BUY DLF 140 CALL @3.3
BUY DLF 110 PUT @   2.7
TOTAL RISK  = 12000
Pay off table:

Monday, 28 September 2015

What Is Options Settlement In The First Place?

Settlement in options trading is the process where the terms of an options contract are resolved between the holder and the writer. In options trading, the holder is the one who owns an options contract and a writer is the person who sold the holder that options contract. Settlement  in call options contracts involve the holders of the options contracts paying the writers for the underlying asset at the strike price. Settlement in put options contracts involves the holder of the options contract selling the underlying asset to the writer at the strike price. After settlement, the options contract will cease to exist and all obligations between the holder and the writer would be resolved.

Settlement can happen under 2 circumstances; Voluntary exercise by the holder or automatic exercise upon expiration.
The holder of an American Style Option could choose to voluntarily exercise their options any time prior to expiration. Once that happens, settlement takes place between the holder and the writer and the options contract is resolved.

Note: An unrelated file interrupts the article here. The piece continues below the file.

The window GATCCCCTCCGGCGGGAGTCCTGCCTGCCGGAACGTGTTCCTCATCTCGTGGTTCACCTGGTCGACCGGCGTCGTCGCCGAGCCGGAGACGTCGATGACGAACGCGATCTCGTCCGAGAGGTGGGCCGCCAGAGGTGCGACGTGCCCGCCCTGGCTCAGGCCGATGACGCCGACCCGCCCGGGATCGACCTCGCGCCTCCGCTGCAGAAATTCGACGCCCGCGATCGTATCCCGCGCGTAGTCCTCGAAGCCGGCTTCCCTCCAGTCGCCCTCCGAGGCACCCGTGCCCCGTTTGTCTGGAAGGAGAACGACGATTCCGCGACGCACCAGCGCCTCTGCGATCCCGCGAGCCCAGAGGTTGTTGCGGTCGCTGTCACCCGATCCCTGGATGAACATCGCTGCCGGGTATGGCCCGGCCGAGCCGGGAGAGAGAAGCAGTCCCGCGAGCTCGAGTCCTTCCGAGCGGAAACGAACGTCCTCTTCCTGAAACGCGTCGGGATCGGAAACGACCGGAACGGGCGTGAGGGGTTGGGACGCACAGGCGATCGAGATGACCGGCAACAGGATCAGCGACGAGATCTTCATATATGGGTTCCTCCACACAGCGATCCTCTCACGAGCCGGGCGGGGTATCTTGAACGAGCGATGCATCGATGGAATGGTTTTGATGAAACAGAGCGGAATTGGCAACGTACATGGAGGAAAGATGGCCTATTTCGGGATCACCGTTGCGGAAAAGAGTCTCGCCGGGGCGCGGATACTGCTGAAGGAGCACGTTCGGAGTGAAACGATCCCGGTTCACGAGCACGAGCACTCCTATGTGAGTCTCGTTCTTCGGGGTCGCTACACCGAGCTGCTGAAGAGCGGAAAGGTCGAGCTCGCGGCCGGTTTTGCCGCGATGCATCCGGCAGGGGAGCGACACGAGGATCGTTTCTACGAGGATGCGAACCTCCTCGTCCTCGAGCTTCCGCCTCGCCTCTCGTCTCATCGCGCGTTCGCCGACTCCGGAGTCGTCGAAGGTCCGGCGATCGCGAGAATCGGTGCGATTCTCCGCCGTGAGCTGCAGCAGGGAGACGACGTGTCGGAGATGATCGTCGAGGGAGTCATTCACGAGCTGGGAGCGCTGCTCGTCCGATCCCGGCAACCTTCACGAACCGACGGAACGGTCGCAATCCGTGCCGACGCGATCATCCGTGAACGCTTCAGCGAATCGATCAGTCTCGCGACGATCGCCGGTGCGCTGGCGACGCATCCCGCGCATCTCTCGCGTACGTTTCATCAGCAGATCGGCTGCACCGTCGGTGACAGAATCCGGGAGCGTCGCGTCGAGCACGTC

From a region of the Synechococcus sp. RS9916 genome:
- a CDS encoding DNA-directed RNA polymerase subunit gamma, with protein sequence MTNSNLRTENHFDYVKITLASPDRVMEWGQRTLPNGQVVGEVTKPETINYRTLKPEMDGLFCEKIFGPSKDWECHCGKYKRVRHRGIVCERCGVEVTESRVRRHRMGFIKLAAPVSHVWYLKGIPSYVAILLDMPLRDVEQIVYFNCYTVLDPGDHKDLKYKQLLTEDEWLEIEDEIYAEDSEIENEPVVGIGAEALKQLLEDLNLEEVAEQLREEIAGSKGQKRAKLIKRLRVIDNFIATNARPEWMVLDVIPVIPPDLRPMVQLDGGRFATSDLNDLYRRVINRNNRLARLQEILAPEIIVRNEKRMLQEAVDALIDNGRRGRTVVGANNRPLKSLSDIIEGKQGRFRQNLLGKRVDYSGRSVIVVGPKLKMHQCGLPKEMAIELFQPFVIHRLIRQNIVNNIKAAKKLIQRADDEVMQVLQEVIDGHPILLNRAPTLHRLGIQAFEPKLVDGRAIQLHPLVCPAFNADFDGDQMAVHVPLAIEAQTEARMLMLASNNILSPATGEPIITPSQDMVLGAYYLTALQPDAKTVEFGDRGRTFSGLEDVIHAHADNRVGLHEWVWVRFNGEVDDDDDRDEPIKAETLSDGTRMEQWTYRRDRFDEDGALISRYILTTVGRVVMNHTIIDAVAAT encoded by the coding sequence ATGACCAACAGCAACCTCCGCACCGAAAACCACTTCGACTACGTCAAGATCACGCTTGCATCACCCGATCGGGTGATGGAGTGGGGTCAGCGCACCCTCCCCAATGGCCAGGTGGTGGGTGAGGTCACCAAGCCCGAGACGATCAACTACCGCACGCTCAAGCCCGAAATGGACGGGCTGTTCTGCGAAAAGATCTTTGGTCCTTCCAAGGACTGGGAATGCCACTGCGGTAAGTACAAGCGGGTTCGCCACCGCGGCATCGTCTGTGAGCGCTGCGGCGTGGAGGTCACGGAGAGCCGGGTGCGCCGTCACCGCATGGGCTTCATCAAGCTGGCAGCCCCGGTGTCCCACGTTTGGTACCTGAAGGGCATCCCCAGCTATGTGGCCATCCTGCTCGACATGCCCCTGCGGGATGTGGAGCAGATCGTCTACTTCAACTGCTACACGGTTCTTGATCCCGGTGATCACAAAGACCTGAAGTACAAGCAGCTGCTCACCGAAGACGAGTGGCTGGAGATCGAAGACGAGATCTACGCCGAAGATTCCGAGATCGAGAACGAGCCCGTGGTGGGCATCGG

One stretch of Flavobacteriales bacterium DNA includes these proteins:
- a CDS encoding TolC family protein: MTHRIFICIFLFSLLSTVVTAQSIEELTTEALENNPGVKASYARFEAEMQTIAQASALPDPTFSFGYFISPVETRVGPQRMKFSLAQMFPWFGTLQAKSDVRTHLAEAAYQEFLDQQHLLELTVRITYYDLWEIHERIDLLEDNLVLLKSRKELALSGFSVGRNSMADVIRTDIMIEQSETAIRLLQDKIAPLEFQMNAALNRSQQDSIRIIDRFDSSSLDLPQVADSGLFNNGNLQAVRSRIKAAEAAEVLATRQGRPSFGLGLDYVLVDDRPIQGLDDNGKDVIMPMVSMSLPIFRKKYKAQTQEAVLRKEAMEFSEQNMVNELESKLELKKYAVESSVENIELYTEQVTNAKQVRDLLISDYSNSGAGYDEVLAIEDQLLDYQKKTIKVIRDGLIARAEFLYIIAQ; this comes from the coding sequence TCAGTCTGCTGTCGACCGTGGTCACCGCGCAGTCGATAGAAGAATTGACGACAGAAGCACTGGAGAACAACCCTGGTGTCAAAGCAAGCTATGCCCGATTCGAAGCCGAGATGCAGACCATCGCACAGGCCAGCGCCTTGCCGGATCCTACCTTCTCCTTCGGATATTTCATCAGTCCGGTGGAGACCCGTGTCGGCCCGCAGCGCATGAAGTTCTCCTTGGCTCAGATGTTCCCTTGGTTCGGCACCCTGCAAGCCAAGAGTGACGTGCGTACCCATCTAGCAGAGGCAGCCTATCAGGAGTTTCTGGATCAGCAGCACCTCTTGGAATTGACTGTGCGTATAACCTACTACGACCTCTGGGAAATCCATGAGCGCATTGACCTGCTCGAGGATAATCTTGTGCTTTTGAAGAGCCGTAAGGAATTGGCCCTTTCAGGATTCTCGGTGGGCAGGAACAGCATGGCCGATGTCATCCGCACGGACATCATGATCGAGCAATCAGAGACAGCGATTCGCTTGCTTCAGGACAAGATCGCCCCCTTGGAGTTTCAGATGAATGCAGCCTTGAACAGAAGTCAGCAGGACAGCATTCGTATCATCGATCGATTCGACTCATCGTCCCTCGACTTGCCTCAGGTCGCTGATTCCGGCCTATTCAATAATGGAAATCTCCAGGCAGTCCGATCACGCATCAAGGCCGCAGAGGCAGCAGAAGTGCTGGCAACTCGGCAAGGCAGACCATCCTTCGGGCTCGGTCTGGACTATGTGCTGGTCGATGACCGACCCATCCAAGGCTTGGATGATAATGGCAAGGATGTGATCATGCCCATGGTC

Saturday, 26 September 2015

What the Option Market Can Tell You about that Stock You Love

For an investor who understands how to read the option market’s tea leaves, investing becomes like playing poker with an opponent who always holds his hand face up. This might seem too good to be true, but in fact, option prices contain within them the market’s consensus estimates for the future price of a stock. If you know where to look, you can easily decide if the market’s consensus price for a stock is near or far from your own idea of its value. Value investors who revel in finding differences between stock prices and intrinsic values will love what the option market can tell them about future expectations for stocks.

What Option Can Tell an Intelligent Investor?
Option pricing models are, first and foremost, statistical models of how stocks are likely to move in the future. The option pricing bit is almost an afterthought once the hard work of stock price forecasting is done. all option pricing models under the general term “Black-Scholes Model” or “BSM.” All subsequent models are basically tweaks of the BSM, in fact.) For all the mathematical complexity people associate with option pricing, it’s actually a pretty blunt tool. It’s based on a few, almost laughably simple assumptions:
1.       The market is “efficient”, so a stock’s market price represents its true value.
2.      Stock prices drift upward at the same rate as the rate of return for risk-free bonds.
3.      New positive and negative information relevant to the stock’s price comes in randomly, so the stock is as likely to go up as it is to go down.